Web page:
Three years ago I enrolled in the University of Toronto’s Library Advocacy Unshushed MOOC. The online course description was a simple premise or perhaps a call to arms of “How can we strengthen libraries and librarians in the advancement of knowledge, creativity, and literacy in the 21st century? Though libraries have been loved for over 3,600 years, their relevance in the digital age is being questioned, and their economic and social impacts are poorly understood. What is really essential about libraries and librarians, today and tomorrow?” School and public librarians deal with these over-riding questions every day. When magazine articles like the recent one suggesting that Amazon stores replace libraries come out, we all cringe. We know how important we are to our shared communities, but somehow our voices are not heard
The Great Recession brought devastating budget cuts that affected classroom and library funding. During this last year, classroom teacher strikes have spread across the country, demanding better pay and pupil spending. But somehow our collective library voice has rarely been heard. Those of us who have been on the front lines of California’s lengthy educational funding battles can easily identify and sympathize. And like the striking teachers, we understand the importance of advocacy. Advocacy has become a daily part of our jobs and a very important part. We know we have to constantly tell our story, but sometimes, it seems as though we have become the proverbial broken record falling on deaf ears.
The six-week course Library Unshushed rejuvenated me. It gave me new twists on my existing advocacy tools and confirmed that I had been doing a credible job… even though at times with a discouraged attitude. The videos, discussions, and posts were interesting and thought-provoking. Some will always stand out as more than memorable. Talks from Arch Lustburg, Ken Haycock, Wendy Newman, and Joseph Janes made me re-examine my attitudes and goals. I still remember Arch Lustburg reminding us to keep the message simple… like my first supervisor who believed in the KISS model.
Ken Haycock’s comments on the importance of relationships defining advocacy struck an immediate chord. I have always known that without established relationships, I would have been another face asking for funding in an environment of limited resources. When Wendy Newman so aptly pointed out that requesting increased staffing in this type of environment may not be the best choice, I knew instinctively that she was right. Their comments on advocacy in a resource-limited environment made me look closely at annual budgets. I finally realized that understanding the LCAP (Local Control Authority Plan) was worthwhile. Even though budgeting and accounting is not something I enjoy, I mastered the district’s zero-based budgeting model…and it became an excellent tool to prioritize library needs and projections.
Of all the guest speakers, Joseph Janes made me feel like jumping up and pumping my fist into the air. His simple statement to advocate “for the library you are and the one you want to become” immediately resonated with me. It is such a powerful statement and one that strips advocacy down to its core principles. Using his motto, we need to remember to engage administrations and school boards by advocating for libraries that can be, ought to be, could be, and should be the very best. Using these techniques, advocacy will fit into the vision for the entire school district, and, once in that vision, advocacy becomes easier and easier. After three years, my proposed district library budget made it into the LCAP and in a big way. In a way it’s like winning the lottery, but with a great deal of advocacy and hard work behind it! I just wish that there would be a Library Advocacy Unshushed: Part II. Hopefully the University of Toronto will hear this!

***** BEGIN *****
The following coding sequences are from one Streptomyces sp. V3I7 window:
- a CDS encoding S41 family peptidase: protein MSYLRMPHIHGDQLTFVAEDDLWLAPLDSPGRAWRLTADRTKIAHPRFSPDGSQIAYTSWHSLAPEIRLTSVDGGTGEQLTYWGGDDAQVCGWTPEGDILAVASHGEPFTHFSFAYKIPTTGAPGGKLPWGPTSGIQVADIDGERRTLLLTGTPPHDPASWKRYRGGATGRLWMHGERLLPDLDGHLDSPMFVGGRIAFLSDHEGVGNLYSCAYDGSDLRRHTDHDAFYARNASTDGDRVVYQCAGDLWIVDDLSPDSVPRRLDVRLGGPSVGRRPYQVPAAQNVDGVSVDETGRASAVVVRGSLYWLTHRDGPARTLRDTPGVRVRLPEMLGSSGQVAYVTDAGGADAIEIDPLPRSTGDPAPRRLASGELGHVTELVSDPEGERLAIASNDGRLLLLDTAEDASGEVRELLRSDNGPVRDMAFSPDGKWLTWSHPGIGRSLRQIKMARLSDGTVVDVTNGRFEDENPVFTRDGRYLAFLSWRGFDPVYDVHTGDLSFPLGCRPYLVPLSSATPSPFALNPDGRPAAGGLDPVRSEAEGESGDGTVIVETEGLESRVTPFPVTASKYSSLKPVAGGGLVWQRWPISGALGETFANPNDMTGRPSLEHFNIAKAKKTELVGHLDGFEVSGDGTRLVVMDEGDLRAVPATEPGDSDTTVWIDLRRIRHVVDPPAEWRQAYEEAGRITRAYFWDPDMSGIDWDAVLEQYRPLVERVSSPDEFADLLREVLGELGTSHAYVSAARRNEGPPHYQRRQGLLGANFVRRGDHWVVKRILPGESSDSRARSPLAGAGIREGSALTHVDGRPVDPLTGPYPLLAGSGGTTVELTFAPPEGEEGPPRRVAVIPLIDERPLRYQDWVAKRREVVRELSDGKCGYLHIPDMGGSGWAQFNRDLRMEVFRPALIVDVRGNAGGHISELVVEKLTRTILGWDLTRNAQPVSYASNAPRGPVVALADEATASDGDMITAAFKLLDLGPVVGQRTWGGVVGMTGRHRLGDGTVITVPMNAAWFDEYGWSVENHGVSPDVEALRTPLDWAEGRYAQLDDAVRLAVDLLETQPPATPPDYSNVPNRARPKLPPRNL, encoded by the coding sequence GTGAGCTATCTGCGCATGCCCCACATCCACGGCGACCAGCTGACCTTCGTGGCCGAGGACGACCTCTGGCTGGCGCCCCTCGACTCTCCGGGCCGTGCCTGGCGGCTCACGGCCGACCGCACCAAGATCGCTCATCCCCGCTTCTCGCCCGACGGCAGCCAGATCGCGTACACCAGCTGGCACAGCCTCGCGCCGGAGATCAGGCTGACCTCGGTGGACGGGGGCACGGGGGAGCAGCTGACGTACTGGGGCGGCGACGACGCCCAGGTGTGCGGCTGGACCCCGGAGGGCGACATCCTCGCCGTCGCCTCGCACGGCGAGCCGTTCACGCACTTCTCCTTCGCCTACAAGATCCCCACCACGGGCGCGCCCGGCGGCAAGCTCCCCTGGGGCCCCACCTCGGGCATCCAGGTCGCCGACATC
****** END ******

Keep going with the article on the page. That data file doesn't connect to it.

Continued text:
Author: Kate MacMillan
18 years as Coordinator of Library Services for Napa Valley USD and Napa Valley School Library Consortium; 2010-current CDE Recommended Literature Committee member; 8 years as an outside library consultant for Follett Library Resources; 6 years as a Napa County Library Commissioner; Current member of California Dept of Education’s Literature Committee; Napa TV Public Access board member; ALA, AASL, CLA (Californiia Library Association), CSLA (California School Library Association) and CUE (Computer Using Educators). Conference presentations include: United We Stand; School and Public Libraries Working Together (CLA 2016, CSLA 2017), It’s Not Your Mother’s Library 2012 and 2013 (CUE); Enhancing Online Resources through Library Partnerships (CUE 2010); Implementing School Library Consortium (CSLA 2008); Athletes as Readers and Leaders (2008 Association of American Publishers & CSLA Project). Contributor to School Libraries: What’s Now, What’s Next, What’s Yet to Come!
Categories: Advocacy/Leadership, Blog Topics
Thank you for spotlighting this PD experience, Kate. I participated in the “Library Advocacy Unshushed MOOC” in spring 2015. I had so many take-aways that have influenced my advocacy work since that time.
The “Partnerships and Coalitions” week was especially powerful for me. These were two of the concepts that hit home for me.
Partnerships: “One of the biggest benefits for the library’s advocacy is that partner organizations get to know the library better and understand the impact and the potential of libraries and librarians.”
Coalitions: “Libraries also advocate for their communities through coalitions. In fact, we need coalitions because we are such a small community on our own – think of issues such as copyright, or intellectual /freedom. If we work as part of a coalition, we will be able to punch above our weight.”
Yes, University of Toronto! Librarians, and school librarians in particular, are ready for Part II!